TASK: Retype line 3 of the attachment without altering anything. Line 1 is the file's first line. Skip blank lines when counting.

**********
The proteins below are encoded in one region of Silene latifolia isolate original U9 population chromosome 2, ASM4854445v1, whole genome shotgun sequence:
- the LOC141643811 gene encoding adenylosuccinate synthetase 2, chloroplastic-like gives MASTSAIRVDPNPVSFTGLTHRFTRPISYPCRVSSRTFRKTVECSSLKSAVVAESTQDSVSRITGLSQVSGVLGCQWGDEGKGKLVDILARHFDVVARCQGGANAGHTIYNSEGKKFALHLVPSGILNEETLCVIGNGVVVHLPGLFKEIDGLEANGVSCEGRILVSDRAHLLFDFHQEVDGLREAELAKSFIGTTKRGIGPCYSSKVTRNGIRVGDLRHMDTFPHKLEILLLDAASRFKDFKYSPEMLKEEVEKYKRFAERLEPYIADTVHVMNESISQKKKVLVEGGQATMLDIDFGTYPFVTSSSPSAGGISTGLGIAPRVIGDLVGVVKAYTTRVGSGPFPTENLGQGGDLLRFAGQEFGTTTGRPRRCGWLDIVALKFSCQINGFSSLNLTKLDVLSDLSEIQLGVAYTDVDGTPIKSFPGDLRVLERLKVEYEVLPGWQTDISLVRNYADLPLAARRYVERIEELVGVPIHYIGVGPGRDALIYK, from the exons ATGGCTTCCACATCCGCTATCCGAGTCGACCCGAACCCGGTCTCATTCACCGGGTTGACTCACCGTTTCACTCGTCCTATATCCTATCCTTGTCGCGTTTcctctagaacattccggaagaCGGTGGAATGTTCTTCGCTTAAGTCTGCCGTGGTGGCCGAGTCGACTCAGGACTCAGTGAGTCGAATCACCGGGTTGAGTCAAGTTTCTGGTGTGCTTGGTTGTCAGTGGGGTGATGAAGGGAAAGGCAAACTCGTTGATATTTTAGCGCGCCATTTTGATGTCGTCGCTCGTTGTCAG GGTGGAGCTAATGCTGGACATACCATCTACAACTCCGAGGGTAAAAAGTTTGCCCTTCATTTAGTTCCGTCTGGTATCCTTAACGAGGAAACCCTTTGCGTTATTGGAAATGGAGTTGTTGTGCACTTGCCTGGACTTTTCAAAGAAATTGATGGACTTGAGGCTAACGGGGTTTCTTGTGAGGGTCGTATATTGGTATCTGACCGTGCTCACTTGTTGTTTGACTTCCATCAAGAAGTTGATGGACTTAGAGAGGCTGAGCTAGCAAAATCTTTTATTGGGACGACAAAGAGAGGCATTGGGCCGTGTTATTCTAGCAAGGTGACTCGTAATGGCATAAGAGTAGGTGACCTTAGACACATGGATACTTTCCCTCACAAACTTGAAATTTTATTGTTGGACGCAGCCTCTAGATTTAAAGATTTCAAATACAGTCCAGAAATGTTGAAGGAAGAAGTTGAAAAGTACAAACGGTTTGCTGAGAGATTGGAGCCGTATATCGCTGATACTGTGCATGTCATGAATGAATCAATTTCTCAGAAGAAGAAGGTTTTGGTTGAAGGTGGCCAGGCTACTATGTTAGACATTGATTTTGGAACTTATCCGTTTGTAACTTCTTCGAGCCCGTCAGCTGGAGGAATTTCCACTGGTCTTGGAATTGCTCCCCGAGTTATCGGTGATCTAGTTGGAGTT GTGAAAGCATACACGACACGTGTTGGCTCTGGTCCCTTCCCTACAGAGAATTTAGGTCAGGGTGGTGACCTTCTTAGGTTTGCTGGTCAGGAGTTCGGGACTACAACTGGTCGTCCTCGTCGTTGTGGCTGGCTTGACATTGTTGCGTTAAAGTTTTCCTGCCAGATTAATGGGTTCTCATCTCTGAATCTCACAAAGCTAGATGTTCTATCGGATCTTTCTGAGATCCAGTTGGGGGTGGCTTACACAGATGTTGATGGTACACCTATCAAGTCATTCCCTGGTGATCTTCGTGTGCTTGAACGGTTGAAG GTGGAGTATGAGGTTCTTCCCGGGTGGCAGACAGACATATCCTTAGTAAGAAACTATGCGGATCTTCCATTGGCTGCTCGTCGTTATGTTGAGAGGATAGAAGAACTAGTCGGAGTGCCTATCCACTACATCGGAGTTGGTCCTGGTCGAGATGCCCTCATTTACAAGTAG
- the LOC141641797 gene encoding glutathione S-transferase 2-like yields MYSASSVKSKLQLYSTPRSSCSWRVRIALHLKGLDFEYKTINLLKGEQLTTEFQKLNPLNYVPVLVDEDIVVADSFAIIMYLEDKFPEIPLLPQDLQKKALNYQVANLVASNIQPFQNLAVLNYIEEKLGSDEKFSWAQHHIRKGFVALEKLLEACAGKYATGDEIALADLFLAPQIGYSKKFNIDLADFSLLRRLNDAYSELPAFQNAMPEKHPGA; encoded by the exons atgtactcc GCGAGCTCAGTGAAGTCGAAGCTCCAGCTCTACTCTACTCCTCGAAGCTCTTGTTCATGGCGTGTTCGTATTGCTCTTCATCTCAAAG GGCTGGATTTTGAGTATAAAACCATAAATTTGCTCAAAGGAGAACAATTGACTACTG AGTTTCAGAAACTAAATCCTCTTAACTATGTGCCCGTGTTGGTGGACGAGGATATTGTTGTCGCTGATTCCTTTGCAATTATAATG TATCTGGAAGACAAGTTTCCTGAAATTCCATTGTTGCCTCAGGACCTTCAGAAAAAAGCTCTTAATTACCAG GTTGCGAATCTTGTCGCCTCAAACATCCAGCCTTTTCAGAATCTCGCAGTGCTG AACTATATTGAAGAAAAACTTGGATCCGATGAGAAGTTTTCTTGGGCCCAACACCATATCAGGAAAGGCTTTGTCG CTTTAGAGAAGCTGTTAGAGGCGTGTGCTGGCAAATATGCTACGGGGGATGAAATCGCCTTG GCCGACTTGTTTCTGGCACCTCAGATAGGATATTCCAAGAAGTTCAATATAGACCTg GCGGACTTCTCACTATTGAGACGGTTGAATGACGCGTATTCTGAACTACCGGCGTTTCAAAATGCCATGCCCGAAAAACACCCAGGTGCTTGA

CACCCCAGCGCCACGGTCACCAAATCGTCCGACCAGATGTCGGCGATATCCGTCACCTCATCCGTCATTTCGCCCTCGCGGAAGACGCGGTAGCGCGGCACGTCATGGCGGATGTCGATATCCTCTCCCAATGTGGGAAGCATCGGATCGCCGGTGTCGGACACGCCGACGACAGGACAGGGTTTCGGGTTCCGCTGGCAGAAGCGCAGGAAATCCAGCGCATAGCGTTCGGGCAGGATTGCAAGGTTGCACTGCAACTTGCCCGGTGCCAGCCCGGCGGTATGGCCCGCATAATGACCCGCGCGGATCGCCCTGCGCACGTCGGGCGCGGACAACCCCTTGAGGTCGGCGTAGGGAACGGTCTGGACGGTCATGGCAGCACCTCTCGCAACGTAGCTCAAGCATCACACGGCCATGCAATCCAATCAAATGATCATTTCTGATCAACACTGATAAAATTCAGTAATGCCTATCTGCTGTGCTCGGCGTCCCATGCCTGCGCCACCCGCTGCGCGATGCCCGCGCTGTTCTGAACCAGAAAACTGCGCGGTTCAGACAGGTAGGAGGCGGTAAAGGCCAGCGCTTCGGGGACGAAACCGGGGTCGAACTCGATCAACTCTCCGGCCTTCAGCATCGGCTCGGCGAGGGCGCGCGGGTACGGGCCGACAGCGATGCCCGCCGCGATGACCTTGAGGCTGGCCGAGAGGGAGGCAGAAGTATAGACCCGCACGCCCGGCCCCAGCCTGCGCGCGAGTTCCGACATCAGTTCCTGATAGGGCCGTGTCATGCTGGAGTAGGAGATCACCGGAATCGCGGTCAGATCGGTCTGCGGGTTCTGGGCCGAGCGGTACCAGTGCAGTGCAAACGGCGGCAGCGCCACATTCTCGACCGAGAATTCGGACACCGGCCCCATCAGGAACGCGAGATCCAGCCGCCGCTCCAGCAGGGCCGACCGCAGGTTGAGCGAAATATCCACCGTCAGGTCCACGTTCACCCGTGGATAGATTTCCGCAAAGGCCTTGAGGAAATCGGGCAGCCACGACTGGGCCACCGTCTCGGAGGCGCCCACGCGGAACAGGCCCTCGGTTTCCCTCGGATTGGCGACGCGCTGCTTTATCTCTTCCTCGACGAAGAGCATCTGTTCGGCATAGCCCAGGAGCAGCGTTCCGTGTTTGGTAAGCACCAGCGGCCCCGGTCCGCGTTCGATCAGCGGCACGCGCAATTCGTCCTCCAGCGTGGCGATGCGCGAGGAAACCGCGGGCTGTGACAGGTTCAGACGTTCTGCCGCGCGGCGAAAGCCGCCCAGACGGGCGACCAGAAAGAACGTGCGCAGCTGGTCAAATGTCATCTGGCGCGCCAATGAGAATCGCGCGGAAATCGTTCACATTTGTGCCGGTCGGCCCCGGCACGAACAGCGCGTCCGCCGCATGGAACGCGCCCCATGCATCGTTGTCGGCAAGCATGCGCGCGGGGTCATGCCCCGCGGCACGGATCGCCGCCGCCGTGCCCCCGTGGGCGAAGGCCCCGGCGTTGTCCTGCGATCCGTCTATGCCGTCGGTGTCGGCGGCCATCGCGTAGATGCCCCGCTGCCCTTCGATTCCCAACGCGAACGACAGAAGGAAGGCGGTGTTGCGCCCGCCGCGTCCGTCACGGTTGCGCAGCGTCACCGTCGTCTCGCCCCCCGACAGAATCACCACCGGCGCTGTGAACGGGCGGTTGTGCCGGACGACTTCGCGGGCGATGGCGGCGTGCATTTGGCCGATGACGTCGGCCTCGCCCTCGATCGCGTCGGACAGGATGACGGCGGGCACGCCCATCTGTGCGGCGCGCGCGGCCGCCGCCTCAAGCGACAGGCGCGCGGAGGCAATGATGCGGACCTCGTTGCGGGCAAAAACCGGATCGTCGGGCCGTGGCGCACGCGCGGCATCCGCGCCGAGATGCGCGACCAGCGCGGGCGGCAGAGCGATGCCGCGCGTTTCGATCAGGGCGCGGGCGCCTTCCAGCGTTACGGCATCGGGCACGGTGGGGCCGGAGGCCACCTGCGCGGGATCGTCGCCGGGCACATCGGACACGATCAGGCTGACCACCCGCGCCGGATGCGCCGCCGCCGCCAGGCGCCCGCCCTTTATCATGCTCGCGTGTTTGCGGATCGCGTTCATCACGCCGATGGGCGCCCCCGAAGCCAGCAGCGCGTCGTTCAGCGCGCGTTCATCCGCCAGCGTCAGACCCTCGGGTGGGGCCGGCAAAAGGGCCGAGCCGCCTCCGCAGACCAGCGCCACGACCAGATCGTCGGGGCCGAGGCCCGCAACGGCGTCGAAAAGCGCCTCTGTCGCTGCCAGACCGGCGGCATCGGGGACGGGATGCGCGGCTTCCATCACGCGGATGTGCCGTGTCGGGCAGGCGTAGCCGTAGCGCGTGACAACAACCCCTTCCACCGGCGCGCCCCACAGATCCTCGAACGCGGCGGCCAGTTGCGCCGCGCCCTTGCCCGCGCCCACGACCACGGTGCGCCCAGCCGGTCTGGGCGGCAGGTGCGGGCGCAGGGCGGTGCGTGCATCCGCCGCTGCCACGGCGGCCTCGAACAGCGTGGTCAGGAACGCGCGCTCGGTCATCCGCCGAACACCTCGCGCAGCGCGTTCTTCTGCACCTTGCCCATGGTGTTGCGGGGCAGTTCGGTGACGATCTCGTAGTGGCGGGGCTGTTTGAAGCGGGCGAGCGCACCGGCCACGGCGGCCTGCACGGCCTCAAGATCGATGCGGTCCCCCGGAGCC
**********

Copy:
- the LOC141641797 gene encoding glutathione S-transferase 2-like yields MYSASSVKSKLQLYSTPRSSCSWRVRIALHLKGLDFEYKTINLLKGEQLTTEFQKLNPLNYVPVLVDEDIVVADSFAIIMYLEDKFPEIPLLPQDLQKKALNYQVANLVASNIQPFQNLAVLNYIEEKLGSDEKFSWAQHHIRKGFVALEKLLEACAGKYATGDEIALADLFLAPQIGYSKKFNIDLADFSLLRRLNDAYSELPAFQNAMPEKHPGA; encoded by the exons atgtactcc GCGAGCTCAGTGAAGTCGAAGCTCCAGCTCTACTCTACTCCTCGAAGCTCTTGTTCATGGCGTGTTCGTATTGCTCTTCATCTCAAAG GGCTGGATTTTGAGTATAAAACCATAAATTTGCTCAAAGGAGAACAATTGACTACTG AGTTTCAGAAACTAAATCCTCTTAACTATGTGCCCGTGTTGGTGGACGAGGATATTGTTGTCGCTGATTCCTTTGCAATTATAATG TATCTGGAAGACAAGTTTCCTGAAATTCCATTGTTGCCTCAGGACCTTCAGAAAAAAGCTCTTAATTACCAG GTTGCGAATCTTGTCGCCTCAAACATCCAGCCTTTTCAGAATCTCGCAGTGCTG AACTATATTGAAGAAAAACTTGGATCCGATGAGAAGTTTTCTTGGGCCCAACACCATATCAGGAAAGGCTTTGTCG CTTTAGAGAAGCTGTTAGAGGCGTGTGCTGGCAAATATGCTACGGGGGATGAAATCGCCTTG GCCGACTTGTTTCTGGCACCTCAGATAGGATATTCCAAGAAGTTCAATATAGACCTg GCGGACTTCTCACTATTGAGACGGTTGAATGACGCGTATTCTGAACTACCGGCGTTTCAAAATGCCATGCCCGAAAAACACCCAGGTGCTTGA